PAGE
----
When owners ask a project team to get on board with integrated project delivery (IPD), putting profits at-risk and adopting costly technologies like building information modeling (BIM), all while forsaking professional autonomy in favor of collaboration, the challenge is obvious. Nevertheless, recent years have indeed seen growing numbers of healthcare projects adopting IPD in some form, with already impressive results in time and money saved, errors avoided, and profits made.
To be sure, IPD is not for everyone, says attorney Lisa Dal Gallo, whose firm Hanson Bridgett LLC (San Francisco), has crafted some 150 multiparty IPD contracts since 2008. “The owner is the leader in the IPD world. If the owner is not design and construction-savvy and prepared to be very involved in the day-to-day process, IPD may not be the best fit for them,” she says.
“Design-build, in which the owner contracts with the designer-builder entity who oversees the project rather than participating in the contract, may be a better collaborative choice.”
Dal Gallo adds that companies embarking on IPD also need to make sure they select the right individuals, including general contractors, architects, and engineers, for the team. “Some professionals are simply not collaborative, it’s just not in their makeup,” she says. “IPD doesn’t work for those individuals, either.”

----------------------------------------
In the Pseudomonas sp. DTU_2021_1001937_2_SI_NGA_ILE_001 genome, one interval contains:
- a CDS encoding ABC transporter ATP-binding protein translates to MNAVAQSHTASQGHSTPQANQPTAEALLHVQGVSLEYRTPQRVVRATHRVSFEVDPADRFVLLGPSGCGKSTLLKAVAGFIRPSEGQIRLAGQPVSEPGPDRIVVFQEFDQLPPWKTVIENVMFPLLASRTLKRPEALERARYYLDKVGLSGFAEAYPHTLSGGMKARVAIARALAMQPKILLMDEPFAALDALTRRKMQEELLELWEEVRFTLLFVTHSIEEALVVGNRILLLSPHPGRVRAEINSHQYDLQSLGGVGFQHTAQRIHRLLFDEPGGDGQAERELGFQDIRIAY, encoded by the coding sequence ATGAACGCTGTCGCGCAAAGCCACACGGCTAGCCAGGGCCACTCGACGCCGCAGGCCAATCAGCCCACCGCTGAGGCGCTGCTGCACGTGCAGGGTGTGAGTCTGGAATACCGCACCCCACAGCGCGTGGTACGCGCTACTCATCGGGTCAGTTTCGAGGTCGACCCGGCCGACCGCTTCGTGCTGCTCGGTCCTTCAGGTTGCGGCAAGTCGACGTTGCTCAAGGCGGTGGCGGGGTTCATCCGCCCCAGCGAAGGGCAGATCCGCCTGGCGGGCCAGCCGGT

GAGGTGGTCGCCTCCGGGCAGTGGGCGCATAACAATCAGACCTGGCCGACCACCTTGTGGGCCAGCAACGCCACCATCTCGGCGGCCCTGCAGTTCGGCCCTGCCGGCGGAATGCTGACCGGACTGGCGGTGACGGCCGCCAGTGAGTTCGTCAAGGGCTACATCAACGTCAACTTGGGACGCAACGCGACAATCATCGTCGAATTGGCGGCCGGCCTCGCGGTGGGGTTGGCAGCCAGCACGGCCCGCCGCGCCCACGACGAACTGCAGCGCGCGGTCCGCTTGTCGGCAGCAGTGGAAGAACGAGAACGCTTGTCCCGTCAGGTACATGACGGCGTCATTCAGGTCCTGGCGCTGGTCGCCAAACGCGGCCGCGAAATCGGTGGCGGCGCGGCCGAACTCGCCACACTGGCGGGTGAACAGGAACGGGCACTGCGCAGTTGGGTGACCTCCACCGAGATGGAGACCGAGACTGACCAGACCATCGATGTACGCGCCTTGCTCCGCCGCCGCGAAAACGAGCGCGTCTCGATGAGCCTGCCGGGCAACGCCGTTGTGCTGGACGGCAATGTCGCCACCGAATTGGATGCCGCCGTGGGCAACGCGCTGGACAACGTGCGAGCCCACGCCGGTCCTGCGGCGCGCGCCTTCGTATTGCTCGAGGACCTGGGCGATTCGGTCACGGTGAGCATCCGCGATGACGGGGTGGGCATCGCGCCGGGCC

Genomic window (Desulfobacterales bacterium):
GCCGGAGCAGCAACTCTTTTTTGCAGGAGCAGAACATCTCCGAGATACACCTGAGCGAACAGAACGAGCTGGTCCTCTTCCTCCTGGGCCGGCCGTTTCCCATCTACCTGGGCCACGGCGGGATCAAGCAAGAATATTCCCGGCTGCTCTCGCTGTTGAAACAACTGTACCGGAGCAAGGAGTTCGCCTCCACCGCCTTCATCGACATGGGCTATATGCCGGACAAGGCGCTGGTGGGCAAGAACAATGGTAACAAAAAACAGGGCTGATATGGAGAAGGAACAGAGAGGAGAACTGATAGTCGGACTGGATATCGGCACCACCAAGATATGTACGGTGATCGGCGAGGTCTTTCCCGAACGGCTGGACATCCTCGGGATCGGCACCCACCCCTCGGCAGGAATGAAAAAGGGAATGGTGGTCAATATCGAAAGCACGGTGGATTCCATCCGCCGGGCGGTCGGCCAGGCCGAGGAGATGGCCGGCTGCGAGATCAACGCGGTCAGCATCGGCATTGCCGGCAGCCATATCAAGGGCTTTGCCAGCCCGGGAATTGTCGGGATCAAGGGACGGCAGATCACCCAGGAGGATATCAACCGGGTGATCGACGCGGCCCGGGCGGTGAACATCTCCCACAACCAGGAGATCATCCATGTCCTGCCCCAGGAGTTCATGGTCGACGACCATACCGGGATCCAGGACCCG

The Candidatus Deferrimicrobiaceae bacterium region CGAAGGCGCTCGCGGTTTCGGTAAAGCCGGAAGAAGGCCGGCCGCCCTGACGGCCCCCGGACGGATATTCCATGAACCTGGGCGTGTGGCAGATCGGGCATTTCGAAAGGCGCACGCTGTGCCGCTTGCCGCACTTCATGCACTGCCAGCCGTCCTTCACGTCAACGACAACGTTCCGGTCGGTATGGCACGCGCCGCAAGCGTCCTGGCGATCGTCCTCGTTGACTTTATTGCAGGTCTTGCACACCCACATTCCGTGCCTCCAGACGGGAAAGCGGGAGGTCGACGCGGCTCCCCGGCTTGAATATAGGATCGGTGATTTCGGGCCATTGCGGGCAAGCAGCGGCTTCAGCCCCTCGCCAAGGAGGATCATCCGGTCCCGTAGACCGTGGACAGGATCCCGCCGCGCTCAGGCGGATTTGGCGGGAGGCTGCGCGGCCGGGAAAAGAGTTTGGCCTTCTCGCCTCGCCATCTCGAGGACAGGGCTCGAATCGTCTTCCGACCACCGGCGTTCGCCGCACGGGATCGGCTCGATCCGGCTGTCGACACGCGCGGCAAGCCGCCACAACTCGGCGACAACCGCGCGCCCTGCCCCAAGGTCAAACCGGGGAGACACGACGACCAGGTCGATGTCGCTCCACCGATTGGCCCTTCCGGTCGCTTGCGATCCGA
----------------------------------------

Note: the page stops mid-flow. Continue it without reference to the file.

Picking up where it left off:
While there are various flavors of IPD, with varying approaches to compensation, risk-sharing, and decision-making, the key, for the owner, is to convince design and construction partners to sign on to a single contract holding their profits at-risk for budget overages or performance shortfalls and to share in rewards for savings and efficiencies achieved, throughout the life of the project.
So what does it take to make such a leap from the traditional design-bid-build relationship to IPD? One case study sheds light on the process.
For Chicago- and Milwaukee-based Advocate Aurora Health—the ninth largest not-for-profit healthcare system in the United States, with 28 hospitals and more than 500 additional care sites—an initial impetus to eliminate waste inherent in the design and construction industry coincided with the Great Recession of 2008.
“After that played out, we were still relatively well-positioned to start capital projects,” says Scott Nelson, system vice president of planning, design and construction for Advocate, “so we got a lot of attention with our plans.”
Those plans included moving in the direction of IPD. Nelson said the healthcare system interviewed prospective design and construction partners and asked them about their stance on IPD. “There was some reluctance on the part of construction about going forward” he says.